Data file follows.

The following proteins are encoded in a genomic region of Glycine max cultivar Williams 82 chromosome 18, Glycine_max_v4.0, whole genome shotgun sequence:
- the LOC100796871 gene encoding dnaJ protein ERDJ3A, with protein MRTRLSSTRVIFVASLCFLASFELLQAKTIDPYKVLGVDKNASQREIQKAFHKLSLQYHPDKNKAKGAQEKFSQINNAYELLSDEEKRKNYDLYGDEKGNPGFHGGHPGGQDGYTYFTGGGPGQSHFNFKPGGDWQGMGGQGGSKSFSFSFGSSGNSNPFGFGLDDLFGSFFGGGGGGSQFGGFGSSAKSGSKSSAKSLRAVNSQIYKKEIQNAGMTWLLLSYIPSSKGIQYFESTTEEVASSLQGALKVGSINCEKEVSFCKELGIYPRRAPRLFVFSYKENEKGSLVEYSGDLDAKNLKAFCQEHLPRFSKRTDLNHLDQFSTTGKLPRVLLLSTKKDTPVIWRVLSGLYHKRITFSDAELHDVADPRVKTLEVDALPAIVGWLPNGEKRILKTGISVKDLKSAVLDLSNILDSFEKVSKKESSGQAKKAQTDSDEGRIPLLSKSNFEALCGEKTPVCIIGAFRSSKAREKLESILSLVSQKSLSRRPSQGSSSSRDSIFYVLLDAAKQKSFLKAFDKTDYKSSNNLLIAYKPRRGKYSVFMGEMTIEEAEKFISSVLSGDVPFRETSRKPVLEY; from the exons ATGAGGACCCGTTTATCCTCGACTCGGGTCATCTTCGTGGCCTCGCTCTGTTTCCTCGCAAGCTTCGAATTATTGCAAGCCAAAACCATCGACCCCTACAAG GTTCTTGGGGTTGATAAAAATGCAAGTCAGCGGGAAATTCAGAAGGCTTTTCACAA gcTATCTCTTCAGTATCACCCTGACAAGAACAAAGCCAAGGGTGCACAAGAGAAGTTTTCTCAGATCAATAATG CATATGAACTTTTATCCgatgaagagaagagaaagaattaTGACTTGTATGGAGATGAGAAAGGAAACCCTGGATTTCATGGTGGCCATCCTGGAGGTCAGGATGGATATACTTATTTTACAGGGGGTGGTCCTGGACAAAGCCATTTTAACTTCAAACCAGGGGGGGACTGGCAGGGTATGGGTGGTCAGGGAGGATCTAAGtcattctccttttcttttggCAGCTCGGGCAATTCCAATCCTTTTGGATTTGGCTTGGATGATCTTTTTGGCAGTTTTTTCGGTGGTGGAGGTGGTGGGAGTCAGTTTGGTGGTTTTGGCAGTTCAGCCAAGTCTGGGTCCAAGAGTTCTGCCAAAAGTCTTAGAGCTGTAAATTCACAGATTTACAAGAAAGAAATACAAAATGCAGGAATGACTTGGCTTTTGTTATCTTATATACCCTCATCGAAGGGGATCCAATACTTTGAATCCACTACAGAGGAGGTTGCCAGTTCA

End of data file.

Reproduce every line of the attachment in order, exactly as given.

The following proteins are encoded in a genomic region of Glycine max cultivar Williams 82 chromosome 18, Glycine_max_v4.0, whole genome shotgun sequence:
- the LOC100796871 gene encoding dnaJ protein ERDJ3A, with protein MRTRLSSTRVIFVASLCFLASFELLQAKTIDPYKVLGVDKNASQREIQKAFHKLSLQYHPDKNKAKGAQEKFSQINNAYELLSDEEKRKNYDLYGDEKGNPGFHGGHPGGQDGYTYFTGGGPGQSHFNFKPGGDWQGMGGQGGSKSFSFSFGSSGNSNPFGFGLDDLFGSFFGGGGGGSQFGGFGSSAKSGSKSSAKSLRAVNSQIYKKEIQNAGMTWLLLSYIPSSKGIQYFESTTEEVASSLQGALKVGSINCEKEVSFCKELGIYPRRAPRLFVFSYKENEKGSLVEYSGDLDAKNLKAFCQEHLPRFSKRTDLNHLDQFSTTGKLPRVLLLSTKKDTPVIWRVLSGLYHKRITFSDAELHDVADPRVKTLEVDALPAIVGWLPNGEKRILKTGISVKDLKSAVLDLSNILDSFEKVSKKESSGQAKKAQTDSDEGRIPLLSKSNFEALCGEKTPVCIIGAFRSSKAREKLESILSLVSQKSLSRRPSQGSSSSRDSIFYVLLDAAKQKSFLKAFDKTDYKSSNNLLIAYKPRRGKYSVFMGEMTIEEAEKFISSVLSGDVPFRETSRKPVLEY; from the exons ATGAGGACCCGTTTATCCTCGACTCGGGTCATCTTCGTGGCCTCGCTCTGTTTCCTCGCAAGCTTCGAATTATTGCAAGCCAAAACCATCGACCCCTACAAG GTTCTTGGGGTTGATAAAAATGCAAGTCAGCGGGAAATTCAGAAGGCTTTTCACAA gcTATCTCTTCAGTATCACCCTGACAAGAACAAAGCCAAGGGTGCACAAGAGAAGTTTTCTCAGATCAATAATG CATATGAACTTTTATCCgatgaagagaagagaaagaattaTGACTTGTATGGAGATGAGAAAGGAAACCCTGGATTTCATGGTGGCCATCCTGGAGGTCAGGATGGATATACTTATTTTACAGGGGGTGGTCCTGGACAAAGCCATTTTAACTTCAAACCAGGGGGGGACTGGCAGGGTATGGGTGGTCAGGGAGGATCTAAGtcattctccttttcttttggCAGCTCGGGCAATTCCAATCCTTTTGGATTTGGCTTGGATGATCTTTTTGGCAGTTTTTTCGGTGGTGGAGGTGGTGGGAGTCAGTTTGGTGGTTTTGGCAGTTCAGCCAAGTCTGGGTCCAAGAGTTCTGCCAAAAGTCTTAGAGCTGTAAATTCACAGATTTACAAGAAAGAAATACAAAATGCAGGAATGACTTGGCTTTTGTTATCTTATATACCCTCATCGAAGGGGATCCAATACTTTGAATCCACTACAGAGGAGGTTGCCAGTTCA